I was WhatsApping an Exberliner colleague/friend as I walked along Friedrichstaße, my kid dawdling behind me, trying to get out of going to the launch party of the (brilliantly brilliant, featuring two profiles written by moi) Wedding issue, as it WAS a kita night, while simultaneously trying to avoid disapproving granny glares (grannies hate it when they see mothers on their phone with their kids dawdling behind them, I think it reminds them of how boring parenting was before mobile phones were invented, like they literally get triggered) when said colleague sent me the following, horrifically horrific voice clip: “JACINTA! You don’t want to become the kind of German mother whose kid goes to bed at seven in the evening do you? Just hop in a taxi! The €9 ticket days are over, we’re allowed to get in taxis again now!”
“JACINTA! You don’t want to become the kind of German mother whose kid goes to bed at seven in the evening do you?
I am nothing if not easily influenced by people’s opinions of me, so what could I do? The thought of being a 7pm-bedtime-kind-of-mum fills me with dread. I literally had no choice. My beautiful five-year-old and I hot-footed it into our nearest MaccyD’s, bought him a Happy Meal, or as he calls them “a McDonald’s Box with salt on the fries” and hopped in a taxi.
“Where are you going?” The taxi driver asked.
“It’s an Eckkneipe,” I said. “But I think it’s like an ironic Eckkneipe? Soldiner Eck.”
“Soldiner Eck,” he said slowly. “Never heard of it. There’s a party there?”
The taxi was huge and I felt like Cristiano Ronaldo or someone. It must be really good for your self-esteem, travelling places via limo, because being in a big van-taxi is pretty exciting in my book.
But my high Ronaldo-esque self-esteem was being offset by my slight paranoia that the taxi driver thought I was a Rabenmutter. I can get slightly paranoid about taxi drivers thinking I am a Rabenmutter, and I don’t know if paranoid is the right word for it? Because they blatantly do. Is it paranoia, if you’re right? But was I doing anything that terrible? Happy Meal, 7pm, taxi, Eckkneipe. Remember how Katie Holmes used to take her kid to the cinema at midnight dressed like a princess? We weren’t going that far.
The taxi was huge and I felt like Cristiano Ronaldo or someone.
“Can I eat my McDonald’s Box now?” My kid whispered to me.
“No,” I whispered back. “You’re not allowed to eat McDonald’s in a taxi.”
“We did in Portugal,” he whispered back.
“Well, I must have been drunk,” I whispered back.
Suddenly I remembered you don’t have to whisper in taxis. Loudly, I said: “We are going to a PARTY. For a MAGAZINE. Mummy writes for a magazine. And when magazines get published, they have NICE LAUNCH PARTIES. OTHER KIDS WILL BE THERE. And we will just be there for half an hour, and then we will GO HOME. Because TOMORROW it’s KITA.” I didn’t look at the taxi driver, so I couldn’t see if he was taking the hint or not.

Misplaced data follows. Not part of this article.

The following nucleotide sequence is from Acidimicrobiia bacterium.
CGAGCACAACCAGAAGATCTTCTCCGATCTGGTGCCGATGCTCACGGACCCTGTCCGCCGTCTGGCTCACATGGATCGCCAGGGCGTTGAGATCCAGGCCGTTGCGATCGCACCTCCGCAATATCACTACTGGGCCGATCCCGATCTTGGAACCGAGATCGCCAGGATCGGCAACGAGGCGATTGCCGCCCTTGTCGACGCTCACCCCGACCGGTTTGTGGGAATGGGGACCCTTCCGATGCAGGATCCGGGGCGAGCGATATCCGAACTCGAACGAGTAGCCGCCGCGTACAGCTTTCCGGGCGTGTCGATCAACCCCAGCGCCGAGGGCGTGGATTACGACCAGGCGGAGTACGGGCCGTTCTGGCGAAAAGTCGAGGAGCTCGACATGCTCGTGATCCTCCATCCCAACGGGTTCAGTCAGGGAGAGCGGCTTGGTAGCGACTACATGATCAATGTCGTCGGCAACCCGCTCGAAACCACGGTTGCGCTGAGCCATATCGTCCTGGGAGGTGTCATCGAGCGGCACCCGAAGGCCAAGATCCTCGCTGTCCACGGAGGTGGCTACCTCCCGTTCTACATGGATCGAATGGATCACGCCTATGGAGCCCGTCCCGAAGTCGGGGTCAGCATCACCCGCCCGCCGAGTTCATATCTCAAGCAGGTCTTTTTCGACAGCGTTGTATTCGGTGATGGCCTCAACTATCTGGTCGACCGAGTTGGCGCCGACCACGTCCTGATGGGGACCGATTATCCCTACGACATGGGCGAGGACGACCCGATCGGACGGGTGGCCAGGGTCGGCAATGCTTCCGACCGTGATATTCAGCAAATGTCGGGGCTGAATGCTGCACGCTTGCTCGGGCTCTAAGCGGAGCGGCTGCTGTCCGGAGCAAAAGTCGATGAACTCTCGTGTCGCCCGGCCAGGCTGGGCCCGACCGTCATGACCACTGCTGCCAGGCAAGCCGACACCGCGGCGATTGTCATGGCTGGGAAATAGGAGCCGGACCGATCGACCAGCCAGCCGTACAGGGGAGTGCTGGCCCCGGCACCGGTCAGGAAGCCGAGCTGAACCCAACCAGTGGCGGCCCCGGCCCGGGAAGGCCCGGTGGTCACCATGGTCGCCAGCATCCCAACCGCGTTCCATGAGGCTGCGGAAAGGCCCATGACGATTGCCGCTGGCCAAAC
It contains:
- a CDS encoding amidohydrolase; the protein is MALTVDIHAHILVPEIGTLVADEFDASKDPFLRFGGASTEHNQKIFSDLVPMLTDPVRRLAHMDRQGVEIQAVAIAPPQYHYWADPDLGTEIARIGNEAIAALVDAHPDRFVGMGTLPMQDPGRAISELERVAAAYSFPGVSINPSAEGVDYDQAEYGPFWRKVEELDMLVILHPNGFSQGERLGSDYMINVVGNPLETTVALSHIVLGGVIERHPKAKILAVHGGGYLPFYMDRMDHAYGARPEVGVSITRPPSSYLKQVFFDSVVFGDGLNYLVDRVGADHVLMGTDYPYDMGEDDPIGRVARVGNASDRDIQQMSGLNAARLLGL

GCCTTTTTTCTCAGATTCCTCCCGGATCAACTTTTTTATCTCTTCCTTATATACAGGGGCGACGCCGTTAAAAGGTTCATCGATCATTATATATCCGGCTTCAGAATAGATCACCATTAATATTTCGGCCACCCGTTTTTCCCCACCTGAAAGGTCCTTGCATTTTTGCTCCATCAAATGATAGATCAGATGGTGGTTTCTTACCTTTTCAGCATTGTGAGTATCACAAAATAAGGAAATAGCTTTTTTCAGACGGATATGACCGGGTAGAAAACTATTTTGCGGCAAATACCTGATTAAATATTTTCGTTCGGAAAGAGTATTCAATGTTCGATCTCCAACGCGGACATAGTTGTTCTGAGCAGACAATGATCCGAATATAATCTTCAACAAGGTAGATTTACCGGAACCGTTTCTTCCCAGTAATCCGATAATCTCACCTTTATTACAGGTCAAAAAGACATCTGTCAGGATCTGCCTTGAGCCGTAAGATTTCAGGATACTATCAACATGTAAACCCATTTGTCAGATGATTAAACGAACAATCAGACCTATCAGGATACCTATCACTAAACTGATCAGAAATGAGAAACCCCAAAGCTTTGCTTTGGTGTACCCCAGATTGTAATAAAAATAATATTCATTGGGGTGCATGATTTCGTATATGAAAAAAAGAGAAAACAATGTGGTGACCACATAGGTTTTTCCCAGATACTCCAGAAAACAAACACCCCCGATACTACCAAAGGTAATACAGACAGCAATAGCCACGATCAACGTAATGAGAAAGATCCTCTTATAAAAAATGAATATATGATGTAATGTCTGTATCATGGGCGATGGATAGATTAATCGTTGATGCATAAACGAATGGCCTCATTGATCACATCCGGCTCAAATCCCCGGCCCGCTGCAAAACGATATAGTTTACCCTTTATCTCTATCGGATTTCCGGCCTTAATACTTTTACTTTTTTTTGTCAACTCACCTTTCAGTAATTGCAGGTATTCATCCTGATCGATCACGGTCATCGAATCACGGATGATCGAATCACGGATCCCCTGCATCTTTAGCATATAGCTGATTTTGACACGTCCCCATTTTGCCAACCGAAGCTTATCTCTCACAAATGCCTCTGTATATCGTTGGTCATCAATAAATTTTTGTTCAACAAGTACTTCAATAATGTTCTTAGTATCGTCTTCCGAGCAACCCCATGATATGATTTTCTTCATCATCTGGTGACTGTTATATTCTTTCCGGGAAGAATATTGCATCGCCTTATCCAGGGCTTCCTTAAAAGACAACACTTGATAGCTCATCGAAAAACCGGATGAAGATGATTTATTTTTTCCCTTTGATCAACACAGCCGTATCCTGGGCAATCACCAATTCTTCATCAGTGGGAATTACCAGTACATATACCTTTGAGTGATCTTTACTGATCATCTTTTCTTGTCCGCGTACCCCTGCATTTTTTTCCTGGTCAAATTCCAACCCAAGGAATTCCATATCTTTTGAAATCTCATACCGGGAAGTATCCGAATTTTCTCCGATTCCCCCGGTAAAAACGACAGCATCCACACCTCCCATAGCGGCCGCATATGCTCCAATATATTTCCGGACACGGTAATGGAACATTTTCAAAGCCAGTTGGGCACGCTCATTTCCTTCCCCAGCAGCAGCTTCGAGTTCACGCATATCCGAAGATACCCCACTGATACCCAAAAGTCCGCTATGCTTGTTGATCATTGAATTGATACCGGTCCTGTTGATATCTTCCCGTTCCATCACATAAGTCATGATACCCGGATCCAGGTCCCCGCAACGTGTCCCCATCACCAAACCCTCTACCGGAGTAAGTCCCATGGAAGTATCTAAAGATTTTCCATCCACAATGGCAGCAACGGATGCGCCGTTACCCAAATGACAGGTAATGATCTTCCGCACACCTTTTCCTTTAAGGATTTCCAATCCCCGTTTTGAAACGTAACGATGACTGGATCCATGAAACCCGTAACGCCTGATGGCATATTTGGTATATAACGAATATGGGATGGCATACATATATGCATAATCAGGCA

But imagine my shock, and horror, and all those kind of negative emotions, when, after a few minutes of sitting outside the Eckkneipe, oohing and ahhing over what a deliciously gorgeous Exberliner we’d made, and only ignoring my son a tiny bit, the riot police suddenly arrived and we had to hide inside the Eckkneipe.
I am going to be honest: I was genuinely, genuinely petrified. I make jokes about white Germans exaggerating what dangerous ghettoes Neukölln and Wedding are ALL THE TIME. But whenever I am actually near any actual danger or violence, my laughter turns to pure fear.
If I was a 7pm kind of German mum my son wouldn’t have had to hide in an Eckkneipe while big police with big guns raided a building next door.
We hid inside the Eckkneipe, my son playing video games on my phone and honestly, that kid has never looked so beautiful. Plastic cheeks, plasticine mouth, porcelain face. He isn’t completely human, but 100% angel. When the cops finally said we could go, I grabbed his hand and ran to Pankstraße as fast as my legs could carry me. I didn’t even find out what it had all been about until the next morning – a gang shooting, basically. Genuinely fucking terrifying.
“Was it scary when the police arrived?” I asked him.
“Were police there?” He asked.
“Didn’t you see them?” I said. “Big police with big guns.”
“I was playing my video game,” he said. “I didn’t see them. I wish I had. I love big police and big guns.”
“I’m glad you didn’t see them,” I said. I was thinking about the time my parents took me to a poll tax demo, only it turned into a riot. Me, my mum, my stepdad, my little sister, hiding in a sandwich shop, under the counter. The guy who owned the shop locking the door. It wasn’t my parents’ fault. You never know if a demo is going to turn into a riot or not, and we have to protest shit.
Still, though. If I was a 7pm kind of German mum my son wouldn’t have had to hide in an Eckkneipe while big police with big guns raided a building next door. And today I can’t help half-wishing I was one!